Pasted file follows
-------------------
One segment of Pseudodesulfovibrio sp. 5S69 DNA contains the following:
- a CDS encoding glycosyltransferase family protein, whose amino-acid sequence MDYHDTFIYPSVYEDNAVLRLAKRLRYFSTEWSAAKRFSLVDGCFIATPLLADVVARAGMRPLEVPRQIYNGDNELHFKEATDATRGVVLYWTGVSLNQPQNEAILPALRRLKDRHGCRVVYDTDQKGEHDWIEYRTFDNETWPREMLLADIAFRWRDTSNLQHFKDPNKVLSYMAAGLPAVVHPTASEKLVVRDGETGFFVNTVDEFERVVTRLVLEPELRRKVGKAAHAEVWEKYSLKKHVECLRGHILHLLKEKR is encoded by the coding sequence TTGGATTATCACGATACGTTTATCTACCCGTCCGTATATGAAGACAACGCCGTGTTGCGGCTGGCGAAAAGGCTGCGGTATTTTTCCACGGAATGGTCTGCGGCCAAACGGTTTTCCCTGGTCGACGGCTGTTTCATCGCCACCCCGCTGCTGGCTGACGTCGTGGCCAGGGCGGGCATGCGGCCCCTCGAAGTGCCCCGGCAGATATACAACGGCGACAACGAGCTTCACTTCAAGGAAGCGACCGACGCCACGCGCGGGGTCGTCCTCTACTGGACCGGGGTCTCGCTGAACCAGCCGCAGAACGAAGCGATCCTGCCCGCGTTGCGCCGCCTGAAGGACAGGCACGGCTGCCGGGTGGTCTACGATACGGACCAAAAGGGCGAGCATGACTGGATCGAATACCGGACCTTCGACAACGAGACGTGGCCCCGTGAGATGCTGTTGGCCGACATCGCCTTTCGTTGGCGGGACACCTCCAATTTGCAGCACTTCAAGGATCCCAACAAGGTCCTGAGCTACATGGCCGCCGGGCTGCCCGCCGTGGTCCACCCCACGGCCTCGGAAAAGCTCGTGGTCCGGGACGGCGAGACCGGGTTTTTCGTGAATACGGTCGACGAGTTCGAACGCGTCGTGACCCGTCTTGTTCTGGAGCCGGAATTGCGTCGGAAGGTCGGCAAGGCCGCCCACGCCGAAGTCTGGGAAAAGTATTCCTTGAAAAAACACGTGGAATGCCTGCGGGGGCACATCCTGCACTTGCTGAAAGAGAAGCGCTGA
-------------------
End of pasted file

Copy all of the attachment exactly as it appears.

One segment of Pseudodesulfovibrio sp. 5S69 DNA contains the following:
- a CDS encoding glycosyltransferase family protein, whose amino-acid sequence MDYHDTFIYPSVYEDNAVLRLAKRLRYFSTEWSAAKRFSLVDGCFIATPLLADVVARAGMRPLEVPRQIYNGDNELHFKEATDATRGVVLYWTGVSLNQPQNEAILPALRRLKDRHGCRVVYDTDQKGEHDWIEYRTFDNETWPREMLLADIAFRWRDTSNLQHFKDPNKVLSYMAAGLPAVVHPTASEKLVVRDGETGFFVNTVDEFERVVTRLVLEPELRRKVGKAAHAEVWEKYSLKKHVECLRGHILHLLKEKR is encoded by the coding sequence TTGGATTATCACGATACGTTTATCTACCCGTCCGTATATGAAGACAACGCCGTGTTGCGGCTGGCGAAAAGGCTGCGGTATTTTTCCACGGAATGGTCTGCGGCCAAACGGTTTTCCCTGGTCGACGGCTGTTTCATCGCCACCCCGCTGCTGGCTGACGTCGTGGCCAGGGCGGGCATGCGGCCCCTCGAAGTGCCCCGGCAGATATACAACGGCGACAACGAGCTTCACTTCAAGGAAGCGACCGACGCCACGCGCGGGGTCGTCCTCTACTGGACCGGGGTCTCGCTGAACCAGCCGCAGAACGAAGCGATCCTGCCCGCGTTGCGCCGCCTGAAGGACAGGCACGGCTGCCGGGTGGTCTACGATACGGACCAAAAGGGCGAGCATGACTGGATCGAATACCGGACCTTCGACAACGAGACGTGGCCCCGTGAGATGCTGTTGGCCGACATCGCCTTTCGTTGGCGGGACACCTCCAATTTGCAGCACTTCAAGGATCCCAACAAGGTCCTGAGCTACATGGCCGCCGGGCTGCCCGCCGTGGTCCACCCCACGGCCTCGGAAAAGCTCGTGGTCCGGGACGGCGAGACCGGGTTTTTCGTGAATACGGTCGACGAGTTCGAACGCGTCGTGACCCGTCTTGTTCTGGAGCCGGAATTGCGTCGGAAGGTCGGCAAGGCCGCCCACGCCGAAGTCTGGGAAAAGTATTCCTTGAAAAAACACGTGGAATGCCTGCGGGGGCACATCCTGCACTTGCTGAAAGAGAAGCGCTGA